Thursday, July 30, 2009

1940 Mont. Ward Spring Summer Suits, Part 7

It's been a while so let's get back into this series.

Part 1
Part 2
Part 3
Part 4
Part 5
Part 6

Who says you can't use a suit jacket as a sports coat? The suit below was meant to be used this way. The "no suit jacket as sports coat" rule is a modern creation and should be taken with a grain of salt.

Note the pinched front that was a short-lived fad for the youth in the late 1930s and early 1940s and the patch pockets. Also interesting is the shoulder gusset (bi-swing back) lacking a belted back, the two being rather commonly combined during this time period. Four button jacket instead of six like your grandpa's suit.

Also take note of the shipping weight: 5 pounds for a two piece suit. Modern material density and weight (along with the quality) have fallen far from the tree.

click photos to enlarge

Look, another bi-swing back that lacks the belted back. A neat sports coat in the truest sense of the word. Note the green again.
A couple of great collegiate looks for the young beau.

Sunday, July 26, 2009

WIW: '30s or '50s?

The look I went for today could be from anytime between the 1930s to the mid-1950s. It's a pretty timeless look, pairing a double breasted jacket with an open collar shirt.

It was also rather cool to wear on a hot day. The trousers are a linen/rayon blend and helped me stay cool.

click photos to enlarge

Hanging with my buddy Sheb Wooley, our new two month old kitten. To say he's a bit of a runt would be an understatement.
WIW today was inspired by the look on the left in this illustration, which is from a 1930s Esquire:

It's a bit daring to go tieless with a more formal double breasted jacket as opposed to single breasted but it can work if done well.

Sunday, July 19, 2009

WIW: the 1930s in Blue

The belted back jacket and tie are from the 1930s while the white Wormser fedora is from the early '40s, maybe late '30s. The pocket square is vintage as well.

Everything else is modern.

click photos to enlarge

Wednesday, July 15, 2009

Remaking the Ascot

One of the 5 things I'd really like to see make a comeback, the current embodiment of the ascot is the one most stereotyped: it's only for movie stars and/or snobs. While it's nice that Ashton Kutcher vowed to bring back the ascot, he first needs to learn how to wear one. The Return of the Ascot movement needs the likes of Cary Grant at its head.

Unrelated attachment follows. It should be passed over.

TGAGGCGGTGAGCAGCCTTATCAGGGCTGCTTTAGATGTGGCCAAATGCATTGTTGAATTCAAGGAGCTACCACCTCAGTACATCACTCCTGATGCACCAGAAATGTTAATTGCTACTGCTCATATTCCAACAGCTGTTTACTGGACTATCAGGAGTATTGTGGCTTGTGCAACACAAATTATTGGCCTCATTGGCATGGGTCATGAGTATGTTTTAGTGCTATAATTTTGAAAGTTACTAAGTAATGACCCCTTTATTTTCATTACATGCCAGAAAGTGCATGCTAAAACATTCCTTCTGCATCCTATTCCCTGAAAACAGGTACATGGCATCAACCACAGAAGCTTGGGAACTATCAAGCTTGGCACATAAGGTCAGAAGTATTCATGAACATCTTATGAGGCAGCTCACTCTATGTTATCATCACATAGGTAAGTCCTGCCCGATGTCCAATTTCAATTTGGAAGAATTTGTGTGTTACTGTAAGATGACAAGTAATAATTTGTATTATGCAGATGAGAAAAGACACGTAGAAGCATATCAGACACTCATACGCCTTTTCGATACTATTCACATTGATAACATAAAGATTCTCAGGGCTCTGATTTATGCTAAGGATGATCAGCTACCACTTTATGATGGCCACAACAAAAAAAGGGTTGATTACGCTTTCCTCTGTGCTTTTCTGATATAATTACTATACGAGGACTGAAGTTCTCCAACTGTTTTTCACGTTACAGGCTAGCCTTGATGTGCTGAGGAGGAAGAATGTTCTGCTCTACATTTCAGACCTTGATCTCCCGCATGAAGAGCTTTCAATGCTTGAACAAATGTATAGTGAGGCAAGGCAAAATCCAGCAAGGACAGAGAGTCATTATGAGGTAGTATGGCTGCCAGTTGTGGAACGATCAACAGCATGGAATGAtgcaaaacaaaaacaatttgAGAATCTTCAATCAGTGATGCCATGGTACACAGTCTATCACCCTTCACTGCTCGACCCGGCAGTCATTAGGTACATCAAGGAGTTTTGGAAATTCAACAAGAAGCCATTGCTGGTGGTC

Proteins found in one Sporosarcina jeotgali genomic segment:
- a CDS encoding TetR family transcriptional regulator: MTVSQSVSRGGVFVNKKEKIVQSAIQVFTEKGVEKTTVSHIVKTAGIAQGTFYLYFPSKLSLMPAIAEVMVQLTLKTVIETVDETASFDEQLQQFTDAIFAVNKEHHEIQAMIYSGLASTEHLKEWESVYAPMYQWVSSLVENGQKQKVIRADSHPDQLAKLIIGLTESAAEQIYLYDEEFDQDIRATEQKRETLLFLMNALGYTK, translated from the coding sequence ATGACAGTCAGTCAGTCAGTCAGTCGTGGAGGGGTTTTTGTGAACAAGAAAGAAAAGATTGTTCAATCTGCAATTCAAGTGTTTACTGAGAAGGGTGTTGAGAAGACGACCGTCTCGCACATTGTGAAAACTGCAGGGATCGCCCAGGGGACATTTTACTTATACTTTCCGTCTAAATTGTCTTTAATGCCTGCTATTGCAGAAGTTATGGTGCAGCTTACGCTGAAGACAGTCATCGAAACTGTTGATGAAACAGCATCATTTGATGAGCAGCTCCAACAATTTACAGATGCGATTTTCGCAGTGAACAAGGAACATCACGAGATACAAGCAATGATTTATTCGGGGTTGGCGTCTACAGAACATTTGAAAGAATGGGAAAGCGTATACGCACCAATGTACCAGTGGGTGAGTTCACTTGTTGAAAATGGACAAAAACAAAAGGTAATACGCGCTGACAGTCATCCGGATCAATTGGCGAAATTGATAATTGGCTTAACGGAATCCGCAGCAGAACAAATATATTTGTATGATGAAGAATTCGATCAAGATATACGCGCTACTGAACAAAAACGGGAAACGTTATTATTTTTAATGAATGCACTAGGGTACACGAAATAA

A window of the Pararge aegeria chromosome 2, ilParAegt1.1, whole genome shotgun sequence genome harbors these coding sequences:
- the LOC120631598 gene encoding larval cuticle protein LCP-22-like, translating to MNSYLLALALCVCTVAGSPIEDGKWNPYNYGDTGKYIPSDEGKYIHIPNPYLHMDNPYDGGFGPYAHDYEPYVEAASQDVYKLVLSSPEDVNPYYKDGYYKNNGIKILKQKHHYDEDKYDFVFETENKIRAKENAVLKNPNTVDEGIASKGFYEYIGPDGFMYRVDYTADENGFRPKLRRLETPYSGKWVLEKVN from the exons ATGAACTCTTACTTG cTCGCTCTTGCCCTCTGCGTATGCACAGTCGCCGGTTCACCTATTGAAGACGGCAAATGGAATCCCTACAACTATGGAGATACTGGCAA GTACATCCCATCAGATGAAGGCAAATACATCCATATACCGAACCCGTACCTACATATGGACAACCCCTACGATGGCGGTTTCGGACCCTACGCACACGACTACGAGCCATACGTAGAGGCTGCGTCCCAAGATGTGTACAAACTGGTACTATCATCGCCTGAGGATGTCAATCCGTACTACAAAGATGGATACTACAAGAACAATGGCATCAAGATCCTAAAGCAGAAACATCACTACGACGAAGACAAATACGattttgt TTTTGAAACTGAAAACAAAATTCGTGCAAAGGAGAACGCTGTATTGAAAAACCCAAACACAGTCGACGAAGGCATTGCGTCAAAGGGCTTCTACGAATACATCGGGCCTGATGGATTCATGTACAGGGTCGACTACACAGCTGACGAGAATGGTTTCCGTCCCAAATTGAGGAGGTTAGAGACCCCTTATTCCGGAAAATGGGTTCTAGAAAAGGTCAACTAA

In olden days the ascot, while still a bit of a higher social standard, perhaps did not have the anti-normal person stigma that it does today. Anyways, back then every man wore a tie and the ascot is just a more casual and dashing form of neckwear. Therefore, I'd like to see the ascot return as an 'everyman' item with no social commentary associated with it. The ascot is also a versatile garment that can tie together or perhaps even make a casual outfit:

click photos to enlarge

Tying an ascot is simple. There are many ways to tie one but the most common way is like tying a Four-In-Hand except you don't tuck the loose end through the knot at the end.
This method assures that the ascot is worn high and tight rather than the modern low and loose fashion attempted by Kutcher and other Hollywood characters today.
The other ways it can be tied are numerous. The summer scarf, a close relative of the ascot, should also be considered.
click photos to enlarge

And while the ascot is most often considered a summer item usually made of lightweight silk or rayon, there are also spring/autumn/winter counterparts made of heavier materials.

An ascot is great for a day of rest and relaxation, when a regular tie would be too stuffy.

Linen, silk and rayon summer scarves can take the place of the ascot if you want to experiment. Wear over a shirt or if you a bit on the lazy/daring side you can take notes from vintage summer scarf wearers and go sans shirt, using the scarf to hide that fact.
The return of the ascot will never be as it once was but if we work at it perhaps we can remove the social commentary that has been built into over the years.

Monday, July 6, 2009


A simple early '50s casual look.

-modern shirt
-early '50s gabardine suit
-modern white saddleshoes

click to enlarge


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